In my years as a consultant I observed that most projects failed to accomplish their business goals. As a CIO one of my most important charges is to keep projects from failing. My observation is that projects fail for two reasons.
Firstly, projects fail because they don’t have any clear business goals. These projects are easy to spot because they typically begin with someone coming to me and asking to buy a computer system. When the computer system is the focus, and not solving a particular business problem, then we are in trouble (see the Barbie Syndrome post).
But even when project goals are clearly defined and success measures are in place projects can fail. This typically happens when the project becomes so burdensome the focus changes to just getting the project done.
In my consulting engagements I remember attending meetings toward the end of a long project where the clients were trying to figure out what went wrong. Their observation was generally that over time they lost sight of the project goals because there was too much work.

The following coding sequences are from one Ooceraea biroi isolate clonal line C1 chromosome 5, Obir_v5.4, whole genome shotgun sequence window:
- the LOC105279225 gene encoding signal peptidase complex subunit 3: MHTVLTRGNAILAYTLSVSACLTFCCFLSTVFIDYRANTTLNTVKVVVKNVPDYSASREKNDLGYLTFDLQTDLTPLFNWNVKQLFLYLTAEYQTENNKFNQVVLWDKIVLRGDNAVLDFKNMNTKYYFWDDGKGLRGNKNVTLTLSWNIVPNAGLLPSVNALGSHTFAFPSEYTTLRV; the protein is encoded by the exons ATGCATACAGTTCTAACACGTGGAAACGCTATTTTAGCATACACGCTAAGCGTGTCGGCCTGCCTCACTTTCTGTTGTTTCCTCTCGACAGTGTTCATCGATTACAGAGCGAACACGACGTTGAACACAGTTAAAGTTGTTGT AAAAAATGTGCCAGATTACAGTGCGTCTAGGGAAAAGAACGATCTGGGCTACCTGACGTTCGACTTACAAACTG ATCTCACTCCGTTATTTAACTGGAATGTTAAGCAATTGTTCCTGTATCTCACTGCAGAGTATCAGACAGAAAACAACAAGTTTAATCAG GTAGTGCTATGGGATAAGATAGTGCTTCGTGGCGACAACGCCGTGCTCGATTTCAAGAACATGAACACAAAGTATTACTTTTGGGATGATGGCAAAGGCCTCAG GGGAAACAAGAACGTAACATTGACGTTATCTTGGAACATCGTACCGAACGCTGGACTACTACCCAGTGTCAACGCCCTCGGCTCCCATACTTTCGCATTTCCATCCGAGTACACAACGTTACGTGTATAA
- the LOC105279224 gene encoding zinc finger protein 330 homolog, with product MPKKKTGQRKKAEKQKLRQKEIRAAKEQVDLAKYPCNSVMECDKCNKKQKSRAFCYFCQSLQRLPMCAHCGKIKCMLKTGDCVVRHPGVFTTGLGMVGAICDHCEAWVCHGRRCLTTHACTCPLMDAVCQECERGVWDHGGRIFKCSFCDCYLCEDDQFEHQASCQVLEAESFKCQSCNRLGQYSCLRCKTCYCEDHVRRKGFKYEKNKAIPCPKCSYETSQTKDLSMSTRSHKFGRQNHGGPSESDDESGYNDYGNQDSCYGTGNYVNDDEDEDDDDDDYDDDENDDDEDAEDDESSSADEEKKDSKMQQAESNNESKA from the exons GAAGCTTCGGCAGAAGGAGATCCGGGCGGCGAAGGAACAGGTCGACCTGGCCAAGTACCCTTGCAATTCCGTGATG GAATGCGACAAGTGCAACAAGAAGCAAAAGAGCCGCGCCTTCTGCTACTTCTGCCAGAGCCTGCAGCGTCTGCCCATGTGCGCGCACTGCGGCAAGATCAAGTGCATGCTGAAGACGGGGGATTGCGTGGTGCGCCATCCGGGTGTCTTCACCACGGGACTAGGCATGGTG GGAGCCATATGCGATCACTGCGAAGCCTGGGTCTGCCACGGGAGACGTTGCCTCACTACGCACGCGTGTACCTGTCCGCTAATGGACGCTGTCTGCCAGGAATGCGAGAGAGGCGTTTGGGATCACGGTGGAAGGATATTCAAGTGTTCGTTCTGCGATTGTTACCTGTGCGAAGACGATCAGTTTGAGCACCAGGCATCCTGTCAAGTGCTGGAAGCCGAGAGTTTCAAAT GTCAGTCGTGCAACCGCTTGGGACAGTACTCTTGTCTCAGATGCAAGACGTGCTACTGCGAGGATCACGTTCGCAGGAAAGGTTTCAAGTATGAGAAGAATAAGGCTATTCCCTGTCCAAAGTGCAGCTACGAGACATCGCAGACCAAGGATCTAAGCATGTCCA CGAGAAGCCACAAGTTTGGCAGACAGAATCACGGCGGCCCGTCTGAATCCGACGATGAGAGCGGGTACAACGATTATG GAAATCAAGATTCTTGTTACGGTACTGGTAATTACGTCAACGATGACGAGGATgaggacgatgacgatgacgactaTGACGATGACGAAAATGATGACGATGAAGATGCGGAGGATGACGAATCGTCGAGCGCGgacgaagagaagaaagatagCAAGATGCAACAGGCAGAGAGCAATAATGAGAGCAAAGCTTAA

I now realize that this is not something that happens gradually. Instead, there is a point in time when an in influential member of the project or senior management will state that it is OK to forget the goals and just get done. It turns out that this happens as fast as a “click.”
Of course the best way to guard against this is to develop plans that accurately estimate the resources and total effort. This is easier said than done. Most organizations are terrible project planners. There is always a push to buy the software and get started.
Today, If someone ever asserts that it is time to let go of the business goals I will say “click” . Most of the people here know what that means. If not, they will by the end of the meeting.
I know Cam Jansen does the “click” thing too, but I think I did it first.